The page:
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2:20 AM | The Puzzle of Delhi’s Air Pollution
The recent World Health Organisation (WHO) report on Ambient Air Pollution for 2014 showcases a variety of alarming results: across 1600 cities from 91 countries, and covering the period from 2008 to 2013, the cities with the lowest levels of … Continue reading →

July 06, 2014

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11:19 PM | Jagger, Richards and Steinberg on the California water bond
California state senator Darrel Steinberg on the California water bond: In the water world, you can’t always get everything you want, but there’s a whole lot in this bond that California needs. Mick Jagger and Keith Richards on (I think) taking a lot of drugs and getting laid: You can’t always get what you want ...Continue reading ‘Jagger, Richards and Steinberg on the California water bond’ »

July 05, 2014

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9:52 PM | Characteristics of a good water policy solution
Helen Ingram and colleagues on a few necessary conditions for a good solution to water management issues: Good policy design contributes to three key public needs: progress in problem solving that will make tomorrow’s challenges easier than today’s; representation of sufficient interests, so that the policy has a positive balance of support and is politically ...Continue reading ‘Characteristics of a good water policy solution’ »
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9:04 PM | How much rain did Albuquerque get last night?
It’s monsoon season here in New Mexico, which means thunderstorms popping up here and there and, one hopes, everywhere around the state. In my blog stats, I notice that around this time of year I frequently get traffic for people searching for things like “how much rain did Albuquerque get today”. I’m writing this as ...Continue reading ‘How much rain did Albuquerque get last night?’ »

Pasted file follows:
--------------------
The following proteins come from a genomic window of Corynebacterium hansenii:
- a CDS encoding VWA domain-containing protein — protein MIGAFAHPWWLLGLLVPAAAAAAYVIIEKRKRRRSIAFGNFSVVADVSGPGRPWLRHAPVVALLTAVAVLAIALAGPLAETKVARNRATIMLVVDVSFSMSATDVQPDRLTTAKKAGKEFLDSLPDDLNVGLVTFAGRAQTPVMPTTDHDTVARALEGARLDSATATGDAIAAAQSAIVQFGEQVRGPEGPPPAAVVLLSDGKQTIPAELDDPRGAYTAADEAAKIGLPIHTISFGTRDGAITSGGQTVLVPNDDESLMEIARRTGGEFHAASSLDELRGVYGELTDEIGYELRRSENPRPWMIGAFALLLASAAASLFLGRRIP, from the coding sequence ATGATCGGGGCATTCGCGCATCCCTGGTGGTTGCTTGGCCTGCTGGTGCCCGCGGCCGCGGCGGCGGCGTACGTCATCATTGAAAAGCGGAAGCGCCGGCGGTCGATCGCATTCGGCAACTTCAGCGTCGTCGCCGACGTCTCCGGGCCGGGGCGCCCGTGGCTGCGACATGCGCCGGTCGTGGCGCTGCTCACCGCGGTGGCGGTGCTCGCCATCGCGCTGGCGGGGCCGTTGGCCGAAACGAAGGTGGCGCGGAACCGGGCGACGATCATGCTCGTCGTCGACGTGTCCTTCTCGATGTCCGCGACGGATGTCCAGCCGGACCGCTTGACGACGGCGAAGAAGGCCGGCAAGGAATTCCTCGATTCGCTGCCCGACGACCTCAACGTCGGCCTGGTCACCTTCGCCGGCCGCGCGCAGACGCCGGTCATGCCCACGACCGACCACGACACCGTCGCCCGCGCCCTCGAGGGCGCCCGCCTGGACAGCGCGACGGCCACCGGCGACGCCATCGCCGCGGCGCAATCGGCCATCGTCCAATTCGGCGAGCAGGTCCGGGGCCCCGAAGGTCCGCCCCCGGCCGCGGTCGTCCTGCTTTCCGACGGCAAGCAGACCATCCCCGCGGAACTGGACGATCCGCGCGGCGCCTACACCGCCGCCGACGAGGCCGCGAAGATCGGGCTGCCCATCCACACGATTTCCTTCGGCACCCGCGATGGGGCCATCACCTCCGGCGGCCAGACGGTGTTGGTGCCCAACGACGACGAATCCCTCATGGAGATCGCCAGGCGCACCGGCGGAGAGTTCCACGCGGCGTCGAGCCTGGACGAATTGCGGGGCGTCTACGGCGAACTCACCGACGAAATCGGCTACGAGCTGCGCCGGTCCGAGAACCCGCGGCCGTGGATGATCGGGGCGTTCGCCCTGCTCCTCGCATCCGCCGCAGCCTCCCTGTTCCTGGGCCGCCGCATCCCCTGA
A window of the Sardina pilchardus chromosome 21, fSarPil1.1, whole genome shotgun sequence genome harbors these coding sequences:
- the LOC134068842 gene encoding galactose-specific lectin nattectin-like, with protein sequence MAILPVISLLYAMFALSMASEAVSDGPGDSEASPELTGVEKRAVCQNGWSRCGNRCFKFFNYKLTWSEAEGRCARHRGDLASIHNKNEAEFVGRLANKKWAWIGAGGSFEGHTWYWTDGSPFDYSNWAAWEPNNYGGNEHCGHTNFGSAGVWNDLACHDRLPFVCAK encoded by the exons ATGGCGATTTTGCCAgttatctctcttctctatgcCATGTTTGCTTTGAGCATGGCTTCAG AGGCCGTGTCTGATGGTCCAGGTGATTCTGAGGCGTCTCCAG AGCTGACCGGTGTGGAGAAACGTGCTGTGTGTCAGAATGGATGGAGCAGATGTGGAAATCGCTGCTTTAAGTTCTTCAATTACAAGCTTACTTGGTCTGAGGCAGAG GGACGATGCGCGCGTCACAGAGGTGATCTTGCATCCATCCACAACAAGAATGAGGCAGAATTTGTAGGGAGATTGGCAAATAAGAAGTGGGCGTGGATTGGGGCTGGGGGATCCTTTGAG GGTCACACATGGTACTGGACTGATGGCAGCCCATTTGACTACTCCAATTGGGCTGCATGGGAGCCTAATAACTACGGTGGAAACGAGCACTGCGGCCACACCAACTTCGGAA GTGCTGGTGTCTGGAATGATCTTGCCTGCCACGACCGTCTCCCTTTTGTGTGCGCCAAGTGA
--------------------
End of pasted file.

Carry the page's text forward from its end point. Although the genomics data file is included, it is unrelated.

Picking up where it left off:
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5:11 PM | It takes discipline
Have you heard of NaNoWriMo? It’s National Novel Writing Month, and it usually happens in November. NaNoWriMo is a virtual writing group: you sign up online, keep track of your word count online, and communicate with your fellow writers online. This year they’re holding a summer edition called Camp NaNoWriMo, which is for the month…

July 04, 2014

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7:19 PM | Cultivating the unculturable majority
Device to isolate pure bacterial cultures from the environmentIt is widely recognized that the overwhelming majority of microorganisms cannot grow in artificial media that is prepared in laboratories. This issue was first realized over a century ago when the direct bacterial counts from environmental samples did not correlate with the number of resulting colony forming units (CFUs), a phenomenon known as “great plate count anomaly”. The problem is not only that very few colonies […]
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6:01 PM | An American icon on the Fourth of July
There are many things that represent the profound, ambiguous complexity that is the United States of America – full of ambitious arrogance, profound success and the inevitable clumsiness when power combines with unintended consequences. Hoover Dam is one of them.
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3:18 PM | Protecting Parrotfish on the Path to a Caribbean Reef Revival
Marine scientists see parrotfish protection as a vital step toward restoration of Caribbean reefs after decades of devastation.
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2:00 PM | Recent Talk on Sea Level Rise Stresses Need for Acceptance and Adaptation
Polar ice sheets are shrinking, sea level is rising and 44% of the world's population lives within 90 miles of the sea in the coastal zone. Oceanographer John Englander's addressed these topics in a recent talk, "Melting Ice, Rising Seas, and Shifting Shorelines: the New Normal" at the Aquarium of the Bay.
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1:00 PM | New Way to Save Endangered Species: Make Predators Puke
Marbled murrelets are rare seabirds that lay just one egg a year, and those eggs are a favorite food item for another bird: Steller’s jays. Scientists are hoping to trick the jays into avoiding the murrelet eggs using decoy eggs with a rude suprise inside.